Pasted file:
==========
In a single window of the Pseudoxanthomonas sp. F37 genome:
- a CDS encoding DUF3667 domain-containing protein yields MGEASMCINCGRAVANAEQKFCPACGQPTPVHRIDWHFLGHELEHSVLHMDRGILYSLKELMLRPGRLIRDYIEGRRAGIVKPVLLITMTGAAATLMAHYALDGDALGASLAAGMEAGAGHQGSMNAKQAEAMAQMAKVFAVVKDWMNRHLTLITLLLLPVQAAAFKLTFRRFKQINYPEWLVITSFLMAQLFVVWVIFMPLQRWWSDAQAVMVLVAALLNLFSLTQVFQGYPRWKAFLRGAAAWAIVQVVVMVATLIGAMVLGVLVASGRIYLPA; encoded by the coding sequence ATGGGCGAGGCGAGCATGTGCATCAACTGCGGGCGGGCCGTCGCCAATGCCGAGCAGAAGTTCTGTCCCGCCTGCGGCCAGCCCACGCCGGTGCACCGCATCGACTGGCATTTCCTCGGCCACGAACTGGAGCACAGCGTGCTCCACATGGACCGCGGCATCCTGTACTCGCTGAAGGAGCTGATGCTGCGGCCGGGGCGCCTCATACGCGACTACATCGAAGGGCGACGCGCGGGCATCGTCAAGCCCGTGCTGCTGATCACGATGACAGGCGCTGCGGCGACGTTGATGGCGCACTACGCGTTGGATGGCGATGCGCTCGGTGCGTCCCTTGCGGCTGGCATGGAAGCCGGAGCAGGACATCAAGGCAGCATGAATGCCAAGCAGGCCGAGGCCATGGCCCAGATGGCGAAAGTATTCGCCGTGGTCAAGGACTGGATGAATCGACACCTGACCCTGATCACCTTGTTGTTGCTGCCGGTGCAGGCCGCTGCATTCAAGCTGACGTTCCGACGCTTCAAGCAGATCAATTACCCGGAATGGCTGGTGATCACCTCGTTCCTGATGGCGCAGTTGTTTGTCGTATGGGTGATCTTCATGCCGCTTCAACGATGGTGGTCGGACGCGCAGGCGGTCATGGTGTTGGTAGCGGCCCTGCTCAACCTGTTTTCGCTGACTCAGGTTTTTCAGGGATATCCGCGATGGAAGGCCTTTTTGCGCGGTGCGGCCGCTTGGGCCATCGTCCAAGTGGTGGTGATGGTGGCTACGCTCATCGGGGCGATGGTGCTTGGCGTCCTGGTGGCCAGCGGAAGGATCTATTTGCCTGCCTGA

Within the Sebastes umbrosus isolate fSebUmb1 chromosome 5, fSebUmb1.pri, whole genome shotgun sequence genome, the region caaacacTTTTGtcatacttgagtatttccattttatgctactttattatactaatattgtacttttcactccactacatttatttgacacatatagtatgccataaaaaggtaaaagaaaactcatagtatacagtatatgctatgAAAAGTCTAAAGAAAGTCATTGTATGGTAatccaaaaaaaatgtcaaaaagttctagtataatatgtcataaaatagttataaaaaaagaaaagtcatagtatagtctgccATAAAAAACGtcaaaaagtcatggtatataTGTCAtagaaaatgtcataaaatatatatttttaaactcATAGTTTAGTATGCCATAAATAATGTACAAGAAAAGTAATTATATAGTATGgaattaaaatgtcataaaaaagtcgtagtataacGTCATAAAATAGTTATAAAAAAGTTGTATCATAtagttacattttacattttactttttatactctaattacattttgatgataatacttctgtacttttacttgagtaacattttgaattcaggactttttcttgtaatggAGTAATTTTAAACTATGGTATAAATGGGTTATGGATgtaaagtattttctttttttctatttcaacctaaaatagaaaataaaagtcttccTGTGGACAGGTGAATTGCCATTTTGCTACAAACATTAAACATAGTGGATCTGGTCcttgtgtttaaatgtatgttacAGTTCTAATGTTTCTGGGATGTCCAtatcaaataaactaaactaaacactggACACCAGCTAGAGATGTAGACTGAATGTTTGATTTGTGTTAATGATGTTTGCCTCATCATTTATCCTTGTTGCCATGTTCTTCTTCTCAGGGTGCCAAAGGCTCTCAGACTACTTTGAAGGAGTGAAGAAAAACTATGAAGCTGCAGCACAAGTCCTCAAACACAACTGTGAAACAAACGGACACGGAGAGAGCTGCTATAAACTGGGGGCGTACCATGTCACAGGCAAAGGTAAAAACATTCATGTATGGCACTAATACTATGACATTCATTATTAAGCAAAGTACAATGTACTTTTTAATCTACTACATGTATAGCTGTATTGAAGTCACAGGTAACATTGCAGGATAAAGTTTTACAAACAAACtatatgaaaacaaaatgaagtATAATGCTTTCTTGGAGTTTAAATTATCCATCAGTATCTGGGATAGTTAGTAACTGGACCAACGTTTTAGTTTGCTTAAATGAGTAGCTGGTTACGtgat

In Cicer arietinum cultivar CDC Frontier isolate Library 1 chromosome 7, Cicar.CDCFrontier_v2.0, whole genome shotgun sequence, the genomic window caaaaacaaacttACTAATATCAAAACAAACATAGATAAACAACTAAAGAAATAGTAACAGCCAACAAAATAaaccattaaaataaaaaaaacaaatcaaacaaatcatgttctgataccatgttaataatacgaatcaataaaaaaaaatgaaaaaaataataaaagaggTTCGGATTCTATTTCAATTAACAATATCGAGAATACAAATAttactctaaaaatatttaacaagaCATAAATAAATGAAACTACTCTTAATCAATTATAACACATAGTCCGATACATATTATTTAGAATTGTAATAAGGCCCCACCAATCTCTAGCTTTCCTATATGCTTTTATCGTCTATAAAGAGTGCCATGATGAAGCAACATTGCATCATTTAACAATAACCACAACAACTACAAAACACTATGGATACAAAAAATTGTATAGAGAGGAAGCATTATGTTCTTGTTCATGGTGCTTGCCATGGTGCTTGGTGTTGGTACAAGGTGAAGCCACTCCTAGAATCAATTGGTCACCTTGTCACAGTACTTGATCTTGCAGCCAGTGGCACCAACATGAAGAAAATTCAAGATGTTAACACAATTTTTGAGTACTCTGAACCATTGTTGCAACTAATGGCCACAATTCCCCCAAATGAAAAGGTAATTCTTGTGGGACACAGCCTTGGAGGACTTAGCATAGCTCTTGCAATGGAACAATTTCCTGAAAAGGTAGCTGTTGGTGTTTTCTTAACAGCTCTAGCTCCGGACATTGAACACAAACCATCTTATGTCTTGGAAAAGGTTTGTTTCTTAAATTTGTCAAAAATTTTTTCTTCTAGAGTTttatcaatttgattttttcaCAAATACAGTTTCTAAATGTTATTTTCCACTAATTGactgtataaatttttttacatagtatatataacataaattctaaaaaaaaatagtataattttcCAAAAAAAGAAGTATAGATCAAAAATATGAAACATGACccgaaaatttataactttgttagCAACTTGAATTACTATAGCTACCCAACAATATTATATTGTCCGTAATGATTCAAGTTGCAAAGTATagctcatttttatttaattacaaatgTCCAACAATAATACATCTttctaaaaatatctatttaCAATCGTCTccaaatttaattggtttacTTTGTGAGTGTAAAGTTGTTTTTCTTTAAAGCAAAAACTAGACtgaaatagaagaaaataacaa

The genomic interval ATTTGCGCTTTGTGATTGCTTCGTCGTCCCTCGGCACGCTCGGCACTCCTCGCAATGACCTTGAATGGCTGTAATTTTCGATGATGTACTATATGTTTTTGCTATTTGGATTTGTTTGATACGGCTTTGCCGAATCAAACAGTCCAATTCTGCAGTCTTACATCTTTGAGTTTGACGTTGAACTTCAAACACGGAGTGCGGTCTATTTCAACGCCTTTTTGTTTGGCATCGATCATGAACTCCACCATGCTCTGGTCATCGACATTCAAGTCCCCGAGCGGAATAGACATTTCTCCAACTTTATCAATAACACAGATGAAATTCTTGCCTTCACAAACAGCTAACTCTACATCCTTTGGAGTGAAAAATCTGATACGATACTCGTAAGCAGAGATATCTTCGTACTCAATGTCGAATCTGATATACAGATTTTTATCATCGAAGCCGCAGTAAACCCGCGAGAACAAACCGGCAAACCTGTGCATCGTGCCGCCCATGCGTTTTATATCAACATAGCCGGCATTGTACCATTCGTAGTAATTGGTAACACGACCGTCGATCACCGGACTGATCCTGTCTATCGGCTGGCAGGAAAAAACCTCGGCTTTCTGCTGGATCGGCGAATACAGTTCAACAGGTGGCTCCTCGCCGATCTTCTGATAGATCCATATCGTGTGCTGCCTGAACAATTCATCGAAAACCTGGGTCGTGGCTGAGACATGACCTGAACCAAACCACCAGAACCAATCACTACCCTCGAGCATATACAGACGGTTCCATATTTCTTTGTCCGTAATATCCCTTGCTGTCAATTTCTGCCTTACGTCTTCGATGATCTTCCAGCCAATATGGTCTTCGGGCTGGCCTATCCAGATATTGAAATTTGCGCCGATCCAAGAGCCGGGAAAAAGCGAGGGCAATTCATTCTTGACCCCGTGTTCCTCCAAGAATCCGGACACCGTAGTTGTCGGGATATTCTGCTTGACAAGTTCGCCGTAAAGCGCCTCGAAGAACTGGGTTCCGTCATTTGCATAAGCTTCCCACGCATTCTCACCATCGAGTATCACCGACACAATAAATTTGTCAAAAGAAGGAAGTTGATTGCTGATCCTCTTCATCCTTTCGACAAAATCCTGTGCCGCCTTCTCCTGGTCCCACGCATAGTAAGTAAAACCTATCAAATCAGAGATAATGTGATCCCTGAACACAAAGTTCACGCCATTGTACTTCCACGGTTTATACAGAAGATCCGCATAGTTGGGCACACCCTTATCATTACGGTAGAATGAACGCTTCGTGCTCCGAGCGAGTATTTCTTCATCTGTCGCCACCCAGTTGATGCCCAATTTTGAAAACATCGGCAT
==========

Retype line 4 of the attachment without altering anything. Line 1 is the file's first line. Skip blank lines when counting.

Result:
In Cicer arietinum cultivar CDC Frontier isolate Library 1 chromosome 7, Cicar.CDCFrontier_v2.0, whole genome shotgun sequence, the genomic window caaaaacaaacttACTAATATCAAAACAAACATAGATAAACAACTAAAGAAATAGTAACAGCCAACAAAATAaaccattaaaataaaaaaaacaaatcaaacaaatcatgttctgataccatgttaataatacgaatcaataaaaaaaaatgaaaaaaataataaaagaggTTCGGATTCTATTTCAATTAACAATATCGAGAATACAAATAttactctaaaaatatttaacaagaCATAAATAAATGAAACTACTCTTAATCAATTATAACACATAGTCCGATACATATTATTTAGAATTGTAATAAGGCCCCACCAATCTCTAGCTTTCCTATATGCTTTTATCGTCTATAAAGAGTGCCATGATGAAGCAACATTGCATCATTTAACAATAACCACAACAACTACAAAACACTATGGATACAAAAAATTGTATAGAGAGGAAGCATTATGTTCTTGTTCATGGTGCTTGCCATGGTGCTTGGTGTTGGTACAAGGTGAAGCCACTCCTAGAATCAATTGGTCACCTTGTCACAGTACTTGATCTTGCAGCCAGTGGCACCAACATGAAGAAAATTCAAGATGTTAACACAATTTTTGAGTACTCTGAACCATTGTTGCAACTAATGGCCACAATTCCCCCAAATGAAAAGGTAATTCTTGTGGGACACAGCCTTGGAGGACTTAGCATAGCTCTTGCAATGGAACAATTTCCTGAAAAGGTAGCTGTTGGTGTTTTCTTAACAGCTCTAGCTCCGGACATTGAACACAAACCATCTTATGTCTTGGAAAAGGTTTGTTTCTTAAATTTGTCAAAAATTTTTTCTTCTAGAGTTttatcaatttgattttttcaCAAATACAGTTTCTAAATGTTATTTTCCACTAATTGactgtataaatttttttacatagtatatataacataaattctaaaaaaaaatagtataattttcCAAAAAAAGAAGTATAGATCAAAAATATGAAACATGACccgaaaatttataactttgttagCAACTTGAATTACTATAGCTACCCAACAATATTATATTGTCCGTAATGATTCAAGTTGCAAAGTATagctcatttttatttaattacaaatgTCCAACAATAATACATCTttctaaaaatatctatttaCAATCGTCTccaaatttaattggtttacTTTGTGAGTGTAAAGTTGTTTTTCTTTAAAGCAAAAACTAGACtgaaatagaagaaaataacaa